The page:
Non-Obstructive Azoospermia (NOA) affects about 1% of men in the general population and is characterized by clinical heterogeneity implying the involvement of several different acquired and genetic factors. NOA men are at higher risk to be carriers of known genetic anomalies such as karyotype abnormalities and Y-chromosome microdeletions in respect to oligo-normozoospermic men. In recent years, a growing number of novel monogenic causes have been identified through Whole Exome Sequencing (WES). Genetic testing is useful for diagnostic and pre-TESE prognostic purposes as well as for its potential relevance for general health. Several epidemiological observations show a link between azoospermia and higher morbidity and mortality rate, suggesting a common etiology for NOA and some chronic diseases, including cancer. Since on average 50% of NOA patients has a positive TESE outcome, the identification of genetic factors in NOA patients has relevance also to the offspring's health. Although still debated, the observed increased risk of certain neurodevelopmental disorders, as well as impaired cardiometabolic and reproductive health profile in children conceived with ICSI from NOA fathers may indicate the involvement of transmissible genetic factors. This review provides an update on the reproductive and general health consequences of known genetic factors causing NOA, including offspring's health.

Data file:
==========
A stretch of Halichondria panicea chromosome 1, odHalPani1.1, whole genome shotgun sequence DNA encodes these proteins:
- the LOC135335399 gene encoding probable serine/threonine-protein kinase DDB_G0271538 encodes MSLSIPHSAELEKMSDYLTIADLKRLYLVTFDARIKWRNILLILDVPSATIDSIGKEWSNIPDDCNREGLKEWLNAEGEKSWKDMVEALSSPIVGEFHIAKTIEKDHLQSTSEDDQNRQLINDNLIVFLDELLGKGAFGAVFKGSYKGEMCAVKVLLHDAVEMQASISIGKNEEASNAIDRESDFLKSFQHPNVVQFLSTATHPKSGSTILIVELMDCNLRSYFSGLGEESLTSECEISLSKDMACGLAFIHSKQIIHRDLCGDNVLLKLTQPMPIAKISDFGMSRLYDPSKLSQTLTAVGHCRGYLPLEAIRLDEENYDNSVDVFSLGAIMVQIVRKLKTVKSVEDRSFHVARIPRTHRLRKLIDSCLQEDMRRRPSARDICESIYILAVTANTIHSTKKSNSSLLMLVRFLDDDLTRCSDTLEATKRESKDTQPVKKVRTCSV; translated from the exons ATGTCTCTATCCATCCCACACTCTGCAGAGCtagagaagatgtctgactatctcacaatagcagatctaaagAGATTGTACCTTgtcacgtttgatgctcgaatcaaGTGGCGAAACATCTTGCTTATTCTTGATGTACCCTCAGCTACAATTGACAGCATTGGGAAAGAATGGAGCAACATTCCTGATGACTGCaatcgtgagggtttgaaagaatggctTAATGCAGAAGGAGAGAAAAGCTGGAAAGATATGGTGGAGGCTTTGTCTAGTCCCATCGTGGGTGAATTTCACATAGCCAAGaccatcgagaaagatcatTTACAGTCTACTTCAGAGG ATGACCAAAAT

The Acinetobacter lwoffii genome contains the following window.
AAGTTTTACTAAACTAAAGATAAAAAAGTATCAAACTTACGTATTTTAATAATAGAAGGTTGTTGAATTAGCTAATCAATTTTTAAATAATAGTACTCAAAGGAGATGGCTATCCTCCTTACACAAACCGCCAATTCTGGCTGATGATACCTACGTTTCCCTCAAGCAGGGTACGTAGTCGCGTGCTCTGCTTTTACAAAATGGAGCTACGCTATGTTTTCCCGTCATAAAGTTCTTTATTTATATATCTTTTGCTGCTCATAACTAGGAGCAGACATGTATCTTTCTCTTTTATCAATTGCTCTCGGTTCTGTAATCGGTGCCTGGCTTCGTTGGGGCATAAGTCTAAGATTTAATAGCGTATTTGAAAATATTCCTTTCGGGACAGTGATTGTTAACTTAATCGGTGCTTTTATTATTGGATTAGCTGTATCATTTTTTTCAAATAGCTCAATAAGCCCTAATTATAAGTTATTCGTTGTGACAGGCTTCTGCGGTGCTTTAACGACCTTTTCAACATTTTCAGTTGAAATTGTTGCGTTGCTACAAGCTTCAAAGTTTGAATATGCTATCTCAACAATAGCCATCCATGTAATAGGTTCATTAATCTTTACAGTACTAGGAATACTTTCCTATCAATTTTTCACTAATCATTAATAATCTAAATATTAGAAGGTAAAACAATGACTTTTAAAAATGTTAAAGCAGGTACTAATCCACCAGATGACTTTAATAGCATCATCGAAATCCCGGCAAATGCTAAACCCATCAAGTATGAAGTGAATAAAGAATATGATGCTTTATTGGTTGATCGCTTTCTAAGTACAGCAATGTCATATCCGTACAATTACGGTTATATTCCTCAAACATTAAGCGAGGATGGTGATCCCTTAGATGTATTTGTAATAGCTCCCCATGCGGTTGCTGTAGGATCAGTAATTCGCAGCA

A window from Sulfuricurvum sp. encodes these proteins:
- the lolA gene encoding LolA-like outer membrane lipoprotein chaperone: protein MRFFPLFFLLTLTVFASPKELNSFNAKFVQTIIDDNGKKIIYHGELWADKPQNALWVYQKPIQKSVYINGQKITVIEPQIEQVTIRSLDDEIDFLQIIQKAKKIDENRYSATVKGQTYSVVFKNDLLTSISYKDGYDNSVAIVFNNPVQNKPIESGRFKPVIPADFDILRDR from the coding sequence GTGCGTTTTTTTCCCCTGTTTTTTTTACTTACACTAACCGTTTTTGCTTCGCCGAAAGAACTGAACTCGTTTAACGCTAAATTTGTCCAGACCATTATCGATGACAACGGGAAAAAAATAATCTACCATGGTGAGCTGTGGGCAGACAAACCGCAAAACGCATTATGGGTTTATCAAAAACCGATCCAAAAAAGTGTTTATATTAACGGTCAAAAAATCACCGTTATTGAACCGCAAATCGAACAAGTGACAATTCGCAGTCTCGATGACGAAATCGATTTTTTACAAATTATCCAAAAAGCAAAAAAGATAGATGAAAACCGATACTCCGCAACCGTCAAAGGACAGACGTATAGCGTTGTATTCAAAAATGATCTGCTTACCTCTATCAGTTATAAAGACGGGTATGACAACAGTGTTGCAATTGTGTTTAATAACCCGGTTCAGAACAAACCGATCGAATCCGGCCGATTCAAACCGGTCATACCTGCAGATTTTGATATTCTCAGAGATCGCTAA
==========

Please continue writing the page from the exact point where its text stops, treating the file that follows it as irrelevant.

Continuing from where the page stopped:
Genetic factors of non-obstructive azoospermia: Consequences on patients’ and offspring health / Krausz C.; Cioppi F.. - In: JOURNAL OF CLINICAL MEDICINE. - ISSN 2077-0383. - STAMPA. - 10:(2021), pp. 4009-4026. [10.3390/jcm10174009]

Genetic factors of non-obstructive azoospermia: Consequences on patients’ and offspring health

Krausz C.
;
Cioppi F.
2021

Abstract

Non-Obstructive Azoospermia (NOA) affects about 1% of men in the general population and is characterized by clinical heterogeneity implying the involvement of several different acquired and genetic factors. NOA men are at higher risk to be carriers of known genetic anomalies such as karyotype abnormalities and Y-chromosome microdeletions in respect to oligo-normozoospermic men. In recent years, a growing number of novel monogenic causes have been identified through Whole Exome Sequencing (WES). Genetic testing is useful for diagnostic and pre-TESE prognostic purposes as well as for its potential relevance for general health. Several epidemiological observations show a link between azoospermia and higher morbidity and mortality rate, suggesting a common etiology for NOA and some chronic diseases, including cancer. Since on average 50% of NOA patients has a positive TESE outcome, the identification of genetic factors in NOA patients has relevance also to the offspring's health. Although still debated, the observed increased risk of certain neurodevelopmental disorders, as well as impaired cardiometabolic and reproductive health profile in children conceived with ICSI from NOA fathers may indicate the involvement of transmissible genetic factors. This review provides an update on the reproductive and general health consequences of known genetic factors causing NOA, including offspring's health.
2021
10
4009
4026
Krausz C.; Cioppi F.
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Utilizza questo identificatore per citare o creare un link a questa risorsa: https://hdl.handle.net/2158/1311342
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